the future of travel is almost here


Over time, this could be extended to a 24-module “ferris wheel” – “Voyager” – capable of generating its own artificial gravity via centrifugal force. In other words, it will spin, allowing its guests to move about unhindered by “micro-gravity” (weightlessness). And in addition to being able to accommodate astronauts and other professionals, conducting experiments like those already attempted on the International Space Station (ISS), it will welcome vacationers. “Voyager will have an area used by tourists,” says Alatorre. “So people can come, they can play space games, they can experience microgravity and artificial gravity, and they can have a good time.”

At first, these trips will be extremely expensive. Alatorre values ​​a 10-day stay on one of his company’s space stations at US$55 million – although he points out that the vast majority of that amount (around $50 million) will be the cost to get there. to return. “Our price to stay on the resort is actually very low compared to that total number,” he continues. “And this is still just the beginning, where participants will be early adopters and high net worth individuals. We expect prices to decline as market forces kick in.”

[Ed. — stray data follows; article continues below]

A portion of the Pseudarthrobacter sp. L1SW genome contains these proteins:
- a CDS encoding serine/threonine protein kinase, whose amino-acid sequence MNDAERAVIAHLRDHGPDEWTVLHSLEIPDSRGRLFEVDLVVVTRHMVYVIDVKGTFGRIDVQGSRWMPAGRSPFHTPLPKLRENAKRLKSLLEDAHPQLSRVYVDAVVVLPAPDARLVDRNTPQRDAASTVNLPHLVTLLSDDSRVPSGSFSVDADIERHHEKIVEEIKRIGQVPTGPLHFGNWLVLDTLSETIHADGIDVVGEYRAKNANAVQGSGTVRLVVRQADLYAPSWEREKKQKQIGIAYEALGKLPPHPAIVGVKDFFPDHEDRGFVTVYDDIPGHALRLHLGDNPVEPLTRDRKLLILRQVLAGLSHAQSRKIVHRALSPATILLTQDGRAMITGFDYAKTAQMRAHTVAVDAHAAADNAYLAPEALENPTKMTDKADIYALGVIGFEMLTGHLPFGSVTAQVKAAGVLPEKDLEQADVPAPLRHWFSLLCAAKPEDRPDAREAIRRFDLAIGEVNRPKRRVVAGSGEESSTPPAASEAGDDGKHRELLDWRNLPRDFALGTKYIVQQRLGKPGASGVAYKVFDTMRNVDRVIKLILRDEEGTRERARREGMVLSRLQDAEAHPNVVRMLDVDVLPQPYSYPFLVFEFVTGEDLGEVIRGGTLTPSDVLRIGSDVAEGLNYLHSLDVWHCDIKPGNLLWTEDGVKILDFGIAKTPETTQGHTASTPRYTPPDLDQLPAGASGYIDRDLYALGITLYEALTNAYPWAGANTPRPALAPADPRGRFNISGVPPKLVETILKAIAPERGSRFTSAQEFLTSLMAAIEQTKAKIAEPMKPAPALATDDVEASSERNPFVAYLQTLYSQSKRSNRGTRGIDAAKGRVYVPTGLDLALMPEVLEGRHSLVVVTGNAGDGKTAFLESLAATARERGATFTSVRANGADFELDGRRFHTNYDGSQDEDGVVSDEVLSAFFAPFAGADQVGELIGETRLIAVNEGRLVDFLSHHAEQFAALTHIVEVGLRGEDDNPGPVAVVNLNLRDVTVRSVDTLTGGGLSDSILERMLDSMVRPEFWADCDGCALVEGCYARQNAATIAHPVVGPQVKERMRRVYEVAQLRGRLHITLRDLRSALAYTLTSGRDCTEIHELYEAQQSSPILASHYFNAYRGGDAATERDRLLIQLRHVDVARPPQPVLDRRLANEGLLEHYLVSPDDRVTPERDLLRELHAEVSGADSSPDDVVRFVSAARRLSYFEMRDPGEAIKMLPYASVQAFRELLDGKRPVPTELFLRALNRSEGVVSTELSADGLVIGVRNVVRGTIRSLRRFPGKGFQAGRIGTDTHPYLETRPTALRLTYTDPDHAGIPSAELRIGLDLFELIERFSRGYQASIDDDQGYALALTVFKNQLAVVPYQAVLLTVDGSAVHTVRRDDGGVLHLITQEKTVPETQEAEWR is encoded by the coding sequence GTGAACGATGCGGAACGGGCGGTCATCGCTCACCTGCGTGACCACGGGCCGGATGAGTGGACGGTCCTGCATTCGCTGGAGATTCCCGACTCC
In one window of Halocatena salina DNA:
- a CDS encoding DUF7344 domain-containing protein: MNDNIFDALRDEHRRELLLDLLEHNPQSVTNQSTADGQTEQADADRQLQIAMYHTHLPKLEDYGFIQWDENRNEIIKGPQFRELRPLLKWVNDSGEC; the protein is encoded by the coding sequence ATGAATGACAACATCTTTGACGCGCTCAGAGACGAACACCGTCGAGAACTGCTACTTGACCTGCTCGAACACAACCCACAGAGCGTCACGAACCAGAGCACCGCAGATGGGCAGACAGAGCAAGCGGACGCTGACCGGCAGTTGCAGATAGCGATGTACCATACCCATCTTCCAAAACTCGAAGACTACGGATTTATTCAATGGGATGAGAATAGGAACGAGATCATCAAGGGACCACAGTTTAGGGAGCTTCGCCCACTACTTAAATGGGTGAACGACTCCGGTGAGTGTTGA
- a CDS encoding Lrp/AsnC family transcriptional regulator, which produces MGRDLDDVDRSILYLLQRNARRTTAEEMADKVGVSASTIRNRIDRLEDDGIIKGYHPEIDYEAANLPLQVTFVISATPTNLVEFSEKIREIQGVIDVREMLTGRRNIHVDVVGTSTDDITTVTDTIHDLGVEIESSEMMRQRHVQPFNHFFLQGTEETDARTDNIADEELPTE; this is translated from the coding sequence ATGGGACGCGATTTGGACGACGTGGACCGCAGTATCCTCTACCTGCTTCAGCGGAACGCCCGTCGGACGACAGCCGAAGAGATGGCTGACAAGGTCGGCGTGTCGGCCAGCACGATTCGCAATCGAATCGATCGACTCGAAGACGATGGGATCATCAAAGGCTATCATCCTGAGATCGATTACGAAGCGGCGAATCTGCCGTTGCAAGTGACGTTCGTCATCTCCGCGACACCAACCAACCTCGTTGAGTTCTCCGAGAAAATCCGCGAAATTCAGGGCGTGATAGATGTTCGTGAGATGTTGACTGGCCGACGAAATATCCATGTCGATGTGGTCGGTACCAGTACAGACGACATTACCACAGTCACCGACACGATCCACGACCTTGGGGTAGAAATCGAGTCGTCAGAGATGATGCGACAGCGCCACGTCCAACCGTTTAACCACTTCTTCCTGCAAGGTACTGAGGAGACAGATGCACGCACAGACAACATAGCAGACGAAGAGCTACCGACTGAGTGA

SpaceX – (, the aerospace giant founded by tech billionaire Elon Musk – will be instrumental in this. Starship, its next-generation heavy launch vehicle, is due to perform an orbital test flight later this year and is expected to have considerable passenger capacity going forward. Alatorre has similar hopes for the Boeing Starliner, whose first crewed launch is scheduled for February; I pretty much hope that by 2040 orbital tourism should be affordable well beyond the billionaire population. “Ideally, by 2040, the cost of a week in a space hotel would be less than €10,000,” he enthuses. “That’s the price we would like to achieve.”

If slipping outside the bounds of planetary gravity seems like too far a frontier, whatever the cost, there is always the alternative of heading the other way. Down.

Of the keynote speakers booked to speak at SUTUS 2022, perhaps the most eye-catching was Fabien Cousteau. If there’s a familiarity ring in the name, there should be. This is the grandson of legendary French oceanographer Jacques Cousteau – a man who continues the “family business”, but a force in underwater exploration in his own right.


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